“I worry about the future of human creativity”

In recent weeks, artificial intelligence apps have gone viral on social media because they allow users to create avatars in the style of various famous artists. However, these powerful new tools change more than just people’s profile pictures; According to artists and creatives, they potentially change the face of creative work in permanent, frightening ways while raising serious privacy and intellectual property concerns.

AI-generated art is suddenly everywhere you look.

Apps like the photo editor Lensa allow users to create “magical avatars” in an almost infinite variety of genres. It’s been a huge hit with users: since Lensa launched the avatar feature in November, over 4 million people have downloaded the app. Spend $8 million on internal functions, corresponding WIRED.

But it’s not just photos. OpenAIs GPT-3 can create eerily human-like writing based on text prompts from users.

Big companies like Microsoft and Adobe also integrate AI tools in their offers.

The prospect of readily available tools that closely resemble human artistic output worries many creatives.

“I’m incredibly concerned about the future of my career, more than ever,” said artist Kelly McKernan wrote on Twitter. “I’m also worried about the future of human creativity.”

Ms. McKernan’s art, a painter and illustrator with a cosmic, surreal style, was one of the early installments of images used to train Stable Diffusion, a popular tool used in AI art apps.

In one thread, the artist described how “at first it was exciting and surreal” to help an AI study the building blocks of creativity, but later it was a journey through the “uncanny valley” as a stable diffusion user began spewing out close imitations of their work en masse.

Additionally, some of these users began taking images that were clearly based on Ms. McKernan’s work and using them for their own purposes, commercial and otherwise, and were reluctant if she would request that their name be removed from tagged images in their style Will get removed.

“Please do not support the unethical use of AI image generators while hurting thousands of artists,” she concluded. “You’d better ask, and please keep talking! If artists cannot defend the use of their names and artworks, what do we have?”

General labor concerns aside, many in creative fields accuse AI of infringing on their intellectual property.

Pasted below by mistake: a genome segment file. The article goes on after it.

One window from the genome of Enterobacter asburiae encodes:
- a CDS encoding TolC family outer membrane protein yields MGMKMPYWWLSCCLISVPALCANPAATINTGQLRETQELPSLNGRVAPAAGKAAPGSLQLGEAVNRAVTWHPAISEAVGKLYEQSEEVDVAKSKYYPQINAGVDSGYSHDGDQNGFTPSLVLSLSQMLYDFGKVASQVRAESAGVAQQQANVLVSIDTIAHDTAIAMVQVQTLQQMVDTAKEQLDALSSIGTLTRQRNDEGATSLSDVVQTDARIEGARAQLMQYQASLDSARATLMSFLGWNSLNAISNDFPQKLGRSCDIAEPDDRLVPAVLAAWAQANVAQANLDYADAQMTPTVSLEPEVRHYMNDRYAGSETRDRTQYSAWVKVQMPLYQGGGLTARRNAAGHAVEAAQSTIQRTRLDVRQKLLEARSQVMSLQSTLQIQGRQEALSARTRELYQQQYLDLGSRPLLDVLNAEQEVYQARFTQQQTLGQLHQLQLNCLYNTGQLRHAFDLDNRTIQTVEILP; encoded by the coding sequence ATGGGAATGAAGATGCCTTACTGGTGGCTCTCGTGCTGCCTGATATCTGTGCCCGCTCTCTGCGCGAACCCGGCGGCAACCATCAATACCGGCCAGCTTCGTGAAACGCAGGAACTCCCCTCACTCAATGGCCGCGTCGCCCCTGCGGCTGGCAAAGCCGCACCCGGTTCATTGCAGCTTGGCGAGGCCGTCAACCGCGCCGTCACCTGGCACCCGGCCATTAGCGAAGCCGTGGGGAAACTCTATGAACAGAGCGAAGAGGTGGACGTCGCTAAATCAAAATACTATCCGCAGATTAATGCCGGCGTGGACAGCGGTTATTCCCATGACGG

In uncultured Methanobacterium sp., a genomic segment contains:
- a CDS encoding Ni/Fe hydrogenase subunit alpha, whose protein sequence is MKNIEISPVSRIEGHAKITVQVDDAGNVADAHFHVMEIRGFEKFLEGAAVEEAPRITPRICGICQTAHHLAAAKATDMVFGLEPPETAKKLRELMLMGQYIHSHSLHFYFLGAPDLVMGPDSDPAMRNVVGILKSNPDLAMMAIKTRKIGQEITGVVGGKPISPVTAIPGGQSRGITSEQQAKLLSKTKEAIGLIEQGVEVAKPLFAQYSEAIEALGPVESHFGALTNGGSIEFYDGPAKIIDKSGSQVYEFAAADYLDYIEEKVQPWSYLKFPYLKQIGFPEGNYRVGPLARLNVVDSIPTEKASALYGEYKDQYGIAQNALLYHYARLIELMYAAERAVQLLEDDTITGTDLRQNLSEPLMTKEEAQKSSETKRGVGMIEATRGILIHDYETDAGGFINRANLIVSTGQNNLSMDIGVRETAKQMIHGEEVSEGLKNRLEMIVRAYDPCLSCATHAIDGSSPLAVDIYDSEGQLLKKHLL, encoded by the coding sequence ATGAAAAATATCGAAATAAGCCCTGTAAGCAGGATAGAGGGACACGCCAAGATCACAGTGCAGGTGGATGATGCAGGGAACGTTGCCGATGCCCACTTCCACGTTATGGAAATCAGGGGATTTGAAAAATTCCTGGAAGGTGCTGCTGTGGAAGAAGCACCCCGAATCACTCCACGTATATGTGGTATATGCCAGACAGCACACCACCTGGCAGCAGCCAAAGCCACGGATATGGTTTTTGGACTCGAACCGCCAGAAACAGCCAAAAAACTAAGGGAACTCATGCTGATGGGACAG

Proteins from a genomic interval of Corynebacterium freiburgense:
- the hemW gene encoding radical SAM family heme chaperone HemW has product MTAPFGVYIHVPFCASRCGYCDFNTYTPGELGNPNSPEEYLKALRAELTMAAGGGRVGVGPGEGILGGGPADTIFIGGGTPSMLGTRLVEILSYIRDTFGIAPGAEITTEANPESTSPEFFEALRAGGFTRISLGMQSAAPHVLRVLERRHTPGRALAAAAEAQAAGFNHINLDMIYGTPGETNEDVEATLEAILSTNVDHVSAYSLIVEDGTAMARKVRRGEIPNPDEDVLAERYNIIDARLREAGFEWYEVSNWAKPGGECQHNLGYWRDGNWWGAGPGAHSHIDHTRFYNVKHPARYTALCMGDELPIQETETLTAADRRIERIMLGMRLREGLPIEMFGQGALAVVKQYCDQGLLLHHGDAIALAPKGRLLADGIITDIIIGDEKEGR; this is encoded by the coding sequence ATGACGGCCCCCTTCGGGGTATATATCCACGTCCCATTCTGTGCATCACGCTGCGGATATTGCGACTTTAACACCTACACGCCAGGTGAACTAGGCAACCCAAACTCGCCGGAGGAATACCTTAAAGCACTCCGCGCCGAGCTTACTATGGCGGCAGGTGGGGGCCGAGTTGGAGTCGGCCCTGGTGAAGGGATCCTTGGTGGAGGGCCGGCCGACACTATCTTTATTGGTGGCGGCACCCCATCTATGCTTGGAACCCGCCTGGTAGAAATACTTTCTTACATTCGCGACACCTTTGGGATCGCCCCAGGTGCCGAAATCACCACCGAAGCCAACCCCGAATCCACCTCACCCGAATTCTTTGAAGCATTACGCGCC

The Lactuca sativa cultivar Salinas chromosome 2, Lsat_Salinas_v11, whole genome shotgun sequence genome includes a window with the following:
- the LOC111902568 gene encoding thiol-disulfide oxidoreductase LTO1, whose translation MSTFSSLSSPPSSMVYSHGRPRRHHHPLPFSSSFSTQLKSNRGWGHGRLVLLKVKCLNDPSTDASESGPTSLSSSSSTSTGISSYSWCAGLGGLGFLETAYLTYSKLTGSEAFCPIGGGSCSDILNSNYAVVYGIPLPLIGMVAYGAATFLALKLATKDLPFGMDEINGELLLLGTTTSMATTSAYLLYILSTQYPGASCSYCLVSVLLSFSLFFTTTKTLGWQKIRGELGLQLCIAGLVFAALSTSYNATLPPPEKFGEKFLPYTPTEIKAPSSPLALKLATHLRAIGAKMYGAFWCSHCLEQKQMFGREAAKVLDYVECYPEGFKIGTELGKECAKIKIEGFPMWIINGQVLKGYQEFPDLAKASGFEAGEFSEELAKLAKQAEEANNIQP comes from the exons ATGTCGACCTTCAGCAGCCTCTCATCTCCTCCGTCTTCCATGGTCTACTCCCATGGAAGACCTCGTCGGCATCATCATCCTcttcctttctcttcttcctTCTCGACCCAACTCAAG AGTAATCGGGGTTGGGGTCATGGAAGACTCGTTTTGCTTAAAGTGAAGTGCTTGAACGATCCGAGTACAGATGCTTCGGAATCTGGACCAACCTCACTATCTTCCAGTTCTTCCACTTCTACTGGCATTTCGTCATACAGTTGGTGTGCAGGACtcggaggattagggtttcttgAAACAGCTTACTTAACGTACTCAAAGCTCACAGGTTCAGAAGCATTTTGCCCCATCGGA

AI models like Stable Diffusion, the basis for Lensa’s magical avatars and other tools, use vast caches of publicly available images to practice the nuances of different artistic styles.

As a result, these AI models harvest the stylistic DNA of individual artists and then allow strangers to borrow elements from their work without offering a loan. Additionally, since many AI models are prompt-based, this borrowing process is sometimes incredibly direct.

For example, nearly 100,000 users of Stable Diffusion receive prompts directly naming Greg Rutkowski, a fantasy illustrator who worked on games like dungeons. The images they create are based on his work but can be used for any purpose.

“We could say that ethically it’s theft,” Mr. Rutkowski said the CBC.

Despite these concerns, AI is such a new area in the legal world that it’s unclear how an artist like Mr. Rutkowski could protect his intellectual property from being sucked into AI models, even if he tried.

“I see that people on both sides are very confident in their positions, but the reality is nobody knows,” says technologist Andy Baio said The edge. “And anyone who says they know for sure how it will turn out in court is wrong.”

Other critics point out how apps like Lensa, which are essentially based on a sample of the entire web, reinforce the misogynist and predatory aspects of some corners of the web.

Some users report that AI image generators spit out highly sexualized photos, including nude picswhen fed harmless selfies and childhood photos.

Prisma Labs, the company behind Lensa, has defended its app and similar products.

“AI produces unique images based on the principles derived from data, but it cannot invent and imagine things on its own,” the company wrote in a Twitter thread. “Since cinema didn’t kill theater and accounting software didn’t wipe out the profession, AI won’t replace artists, but it can become a great tool.”

“We also believe that the increasing accessibility of AI-powered tools would only make man-made art more valuable and appreciated in its creative excellence, as each industrialization brings greater value to handcrafted works,” the company added.

Indeed, some in the creative professions have argued that AI is a help, not a threat, because it gives them fast and inexpensive ways to create professional-quality images.

“I think there’s an element of good design that requires someone’s empathetic touch,” says Sabella Orsi, a San Francisco-based interior designer, said The New York Times. “So I don’t feel like it’s going to take my job away from me. Someone has to differentiate between the different renderings and at the end of the day I think that takes a designer to do that.”